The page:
Jump to ContentJump to Main Navigation
Spies in UniformBritish Military and Naval Intelligence on the Eve of the First World War$
Users without a subscription are not able to see the full content.

Matthew S. Seligmann

Print publication date: 2006

Print ISBN-13: 9780199261505

Published to Oxford Scholarship Online: January 2010

DOI: 10.1093/acprof:oso/9780199261505.001.0001

Show Summary Details
Page of

PRINTED FROM OXFORD SCHOLARSHIP ONLINE (oxford.universitypressscholarship.com). (c) Copyright Oxford University Press, 2020. All Rights Reserved. An individual user may print out a PDF of a single chapter of a monograph in OSO for personal use. date: 18 September 2020



(p.1) Introduction
Spies in Uniform

Matthew S. Seligmann (Contributor Webpage)

Oxford University Press

The period before the First World War saw a great deal of military and naval activity. Weapons were developed, enemies were identified, arms races were started, and war plans were hatched. All of the powers that partook in these activities required a regular flow of intelligence about their potential opponents. In Britain's case, the country about which it most needed information was Germany. This was largely supplied by the army and navy's ‘men on the spot’, the military and naval attachés. Owing to the destruction of much of the British defence archive, little is known about their activities. This introductory chapter outlines why these papers were subject to ‘weeding’, as their destruction was called, and explains how it is possible, through an examination of private papers and the records of other government departments, to locate many missing reports and to recreate a picture of what the service attachés reported.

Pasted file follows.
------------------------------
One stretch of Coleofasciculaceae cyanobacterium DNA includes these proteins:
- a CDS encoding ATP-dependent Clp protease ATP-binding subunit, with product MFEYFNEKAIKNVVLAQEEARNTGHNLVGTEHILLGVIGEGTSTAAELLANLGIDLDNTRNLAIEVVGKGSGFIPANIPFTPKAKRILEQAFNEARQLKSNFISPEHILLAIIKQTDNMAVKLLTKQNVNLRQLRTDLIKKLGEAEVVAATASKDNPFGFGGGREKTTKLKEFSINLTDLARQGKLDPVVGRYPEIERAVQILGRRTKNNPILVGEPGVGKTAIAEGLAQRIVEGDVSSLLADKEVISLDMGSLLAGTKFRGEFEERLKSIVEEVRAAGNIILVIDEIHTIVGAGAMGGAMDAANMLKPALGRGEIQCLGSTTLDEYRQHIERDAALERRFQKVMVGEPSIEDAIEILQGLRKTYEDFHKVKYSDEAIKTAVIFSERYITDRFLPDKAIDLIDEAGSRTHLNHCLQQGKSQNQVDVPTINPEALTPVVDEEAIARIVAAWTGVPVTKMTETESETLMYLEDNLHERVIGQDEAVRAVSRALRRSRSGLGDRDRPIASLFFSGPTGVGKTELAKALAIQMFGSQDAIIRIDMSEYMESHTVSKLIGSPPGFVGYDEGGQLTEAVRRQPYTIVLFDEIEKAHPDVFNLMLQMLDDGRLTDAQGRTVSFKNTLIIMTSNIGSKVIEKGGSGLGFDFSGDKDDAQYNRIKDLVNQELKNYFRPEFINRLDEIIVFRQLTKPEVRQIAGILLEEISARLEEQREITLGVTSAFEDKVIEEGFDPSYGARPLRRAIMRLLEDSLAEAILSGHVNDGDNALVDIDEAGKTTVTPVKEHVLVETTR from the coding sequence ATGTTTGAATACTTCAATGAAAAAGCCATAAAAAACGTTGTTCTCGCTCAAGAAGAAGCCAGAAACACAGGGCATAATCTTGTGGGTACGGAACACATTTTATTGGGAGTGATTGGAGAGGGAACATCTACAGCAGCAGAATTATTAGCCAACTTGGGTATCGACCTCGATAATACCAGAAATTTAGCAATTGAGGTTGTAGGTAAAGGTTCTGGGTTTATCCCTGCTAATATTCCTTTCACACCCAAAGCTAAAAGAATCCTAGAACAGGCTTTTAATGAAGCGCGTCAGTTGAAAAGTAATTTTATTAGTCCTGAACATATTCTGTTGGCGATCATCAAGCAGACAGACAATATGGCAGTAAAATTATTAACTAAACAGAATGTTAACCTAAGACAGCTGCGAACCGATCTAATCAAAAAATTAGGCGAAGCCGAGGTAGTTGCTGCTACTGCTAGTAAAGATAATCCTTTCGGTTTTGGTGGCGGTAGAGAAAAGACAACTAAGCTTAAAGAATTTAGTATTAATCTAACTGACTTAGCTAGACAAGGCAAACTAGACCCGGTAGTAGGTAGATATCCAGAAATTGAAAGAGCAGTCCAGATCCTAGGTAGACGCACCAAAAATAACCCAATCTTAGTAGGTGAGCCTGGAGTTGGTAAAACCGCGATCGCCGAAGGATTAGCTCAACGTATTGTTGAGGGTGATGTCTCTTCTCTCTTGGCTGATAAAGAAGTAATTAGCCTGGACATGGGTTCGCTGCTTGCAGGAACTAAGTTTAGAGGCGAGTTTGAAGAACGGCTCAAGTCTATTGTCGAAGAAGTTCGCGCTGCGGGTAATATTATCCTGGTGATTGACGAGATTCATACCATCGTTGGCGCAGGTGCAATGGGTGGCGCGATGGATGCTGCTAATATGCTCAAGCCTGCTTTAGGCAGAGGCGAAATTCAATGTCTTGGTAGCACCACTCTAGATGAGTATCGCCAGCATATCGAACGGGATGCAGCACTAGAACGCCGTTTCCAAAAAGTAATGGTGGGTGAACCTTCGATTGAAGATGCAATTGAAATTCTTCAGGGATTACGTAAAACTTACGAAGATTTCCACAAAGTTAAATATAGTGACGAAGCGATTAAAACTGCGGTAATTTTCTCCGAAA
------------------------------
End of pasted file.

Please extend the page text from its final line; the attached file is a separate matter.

Keywords:   weeding, First World War, intelligence

Oxford Scholarship Online requires a subscription or purchase to access the full text of books within the service. Public users can however freely search the site and view the abstracts and keywords for each book and chapter.

Please, subscribe or login to access full text content.

If you think you should have access to this title, please contact your librarian.

To troubleshoot, please check our FAQs , and if you can't find the answer there, please contact us .